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Deradicalisation funds are small change, communities need more help

Media Release
Christine Milne 2 May 2015

Greens Leader Christine Milne says it's about time federal funds started flowing for deradicalisation programs in Australian communities.

"It has been almost eight months since Australians were first sent off to another unwinnable war in the Middle East, but only now is the Abbott government starting to act on countering violent extremism at home," said Senator Milne.

"$1.6 million dollars is a very modest start for the 34 programs being funded and it's small change for this government, which has prioritised a war and a law and order crackdown over building social cohesion.

"The government was awfully quick to go to war and use national security as cover for giving extra powers to our spy agencies and legalising mass surveillance via metadata.

"Why has help for our local communities taken so long to roll out, and why is so little funding being made available?

"Families are worried. Community leaders are under pressure. We've got to give them the resources they need to keep their loved ones safe from the pull of violent extremist groups.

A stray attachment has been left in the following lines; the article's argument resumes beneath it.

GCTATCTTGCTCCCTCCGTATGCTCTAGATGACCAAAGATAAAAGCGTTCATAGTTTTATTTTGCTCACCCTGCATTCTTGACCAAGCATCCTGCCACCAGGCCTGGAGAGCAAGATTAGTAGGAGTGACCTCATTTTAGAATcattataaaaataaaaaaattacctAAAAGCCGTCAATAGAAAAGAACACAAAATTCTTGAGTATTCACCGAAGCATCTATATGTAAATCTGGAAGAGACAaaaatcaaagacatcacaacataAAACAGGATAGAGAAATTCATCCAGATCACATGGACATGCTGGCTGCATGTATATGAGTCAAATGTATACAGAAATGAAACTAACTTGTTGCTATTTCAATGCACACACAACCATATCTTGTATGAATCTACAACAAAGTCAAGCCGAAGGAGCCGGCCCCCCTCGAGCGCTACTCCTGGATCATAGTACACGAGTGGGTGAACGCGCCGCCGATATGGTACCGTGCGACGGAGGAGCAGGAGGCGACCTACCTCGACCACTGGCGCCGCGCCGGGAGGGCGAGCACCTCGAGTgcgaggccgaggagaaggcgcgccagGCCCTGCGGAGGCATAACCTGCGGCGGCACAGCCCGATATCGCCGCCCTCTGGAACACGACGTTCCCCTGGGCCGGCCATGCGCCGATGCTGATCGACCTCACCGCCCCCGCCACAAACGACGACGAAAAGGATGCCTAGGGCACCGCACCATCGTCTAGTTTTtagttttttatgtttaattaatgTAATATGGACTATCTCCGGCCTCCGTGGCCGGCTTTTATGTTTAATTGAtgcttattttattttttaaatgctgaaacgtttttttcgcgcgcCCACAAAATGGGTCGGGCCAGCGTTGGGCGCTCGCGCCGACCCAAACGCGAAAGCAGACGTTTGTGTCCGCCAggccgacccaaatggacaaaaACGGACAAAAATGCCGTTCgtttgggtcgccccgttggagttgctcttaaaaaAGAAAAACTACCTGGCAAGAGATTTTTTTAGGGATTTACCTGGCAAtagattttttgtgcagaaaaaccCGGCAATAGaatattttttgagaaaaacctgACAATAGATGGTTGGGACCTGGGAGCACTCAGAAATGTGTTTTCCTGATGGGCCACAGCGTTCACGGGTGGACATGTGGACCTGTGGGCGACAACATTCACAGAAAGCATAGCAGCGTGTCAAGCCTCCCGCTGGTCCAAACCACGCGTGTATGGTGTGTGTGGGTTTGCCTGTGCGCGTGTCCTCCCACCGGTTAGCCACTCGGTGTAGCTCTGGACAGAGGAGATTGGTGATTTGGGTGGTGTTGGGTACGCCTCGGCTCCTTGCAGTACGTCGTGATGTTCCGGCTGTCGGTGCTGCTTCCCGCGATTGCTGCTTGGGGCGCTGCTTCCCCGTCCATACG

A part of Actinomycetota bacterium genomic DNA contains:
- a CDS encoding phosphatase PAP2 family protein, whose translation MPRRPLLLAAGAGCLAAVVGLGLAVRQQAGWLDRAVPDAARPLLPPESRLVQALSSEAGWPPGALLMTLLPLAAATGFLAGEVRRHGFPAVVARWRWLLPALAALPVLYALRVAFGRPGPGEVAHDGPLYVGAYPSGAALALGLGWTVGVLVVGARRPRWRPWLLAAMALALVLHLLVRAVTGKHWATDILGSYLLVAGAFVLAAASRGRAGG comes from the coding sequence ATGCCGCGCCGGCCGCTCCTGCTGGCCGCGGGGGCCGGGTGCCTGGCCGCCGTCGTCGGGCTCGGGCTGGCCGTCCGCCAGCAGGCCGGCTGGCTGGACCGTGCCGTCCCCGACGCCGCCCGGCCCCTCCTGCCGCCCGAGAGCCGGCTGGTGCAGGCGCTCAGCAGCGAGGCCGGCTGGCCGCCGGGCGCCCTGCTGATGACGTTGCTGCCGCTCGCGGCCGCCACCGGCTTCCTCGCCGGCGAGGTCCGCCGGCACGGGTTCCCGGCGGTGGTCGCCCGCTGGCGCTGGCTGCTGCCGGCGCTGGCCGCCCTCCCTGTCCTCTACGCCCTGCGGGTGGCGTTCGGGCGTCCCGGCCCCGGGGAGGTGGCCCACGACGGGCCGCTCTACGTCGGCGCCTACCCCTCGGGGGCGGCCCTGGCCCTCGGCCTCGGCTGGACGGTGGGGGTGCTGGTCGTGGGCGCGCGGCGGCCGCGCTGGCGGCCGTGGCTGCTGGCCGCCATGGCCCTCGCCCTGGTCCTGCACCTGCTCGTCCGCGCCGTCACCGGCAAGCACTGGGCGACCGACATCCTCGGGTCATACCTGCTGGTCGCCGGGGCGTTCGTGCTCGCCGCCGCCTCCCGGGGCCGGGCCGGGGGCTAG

"From the $630 million dollar counter-terrorism package announced by Mr Abbott last August, only $13.4 million dollars was dedicated to strengthening community engagement programs.

"It's taken nine months for the first $1.6 million to actually hit the ground. Why so little, and why has it taken so long?

"We need to see this money allocated to programs based in the community, which target violent extremism and those people vulnerable to everything from jihadist propaganda to white supremacy.

"We must ensure the programs that are rolled out don't serve to further isolate Muslims by targeting them or making them the focus of surveillance.

"The Greens have introduced legislation to set up an Australian Centre for Social Cohesion to develop and implement best-practice deradicalisation programs. I repeat my call for the government to support it.

"Prevention is much better than cure when it comes to keeping us all safe from risks associated with terrorism," Senator Milne said.

"Going to war won't make us safer. Building a cohesive, tolerant and inclusive community in Australia should be the government's top priority."


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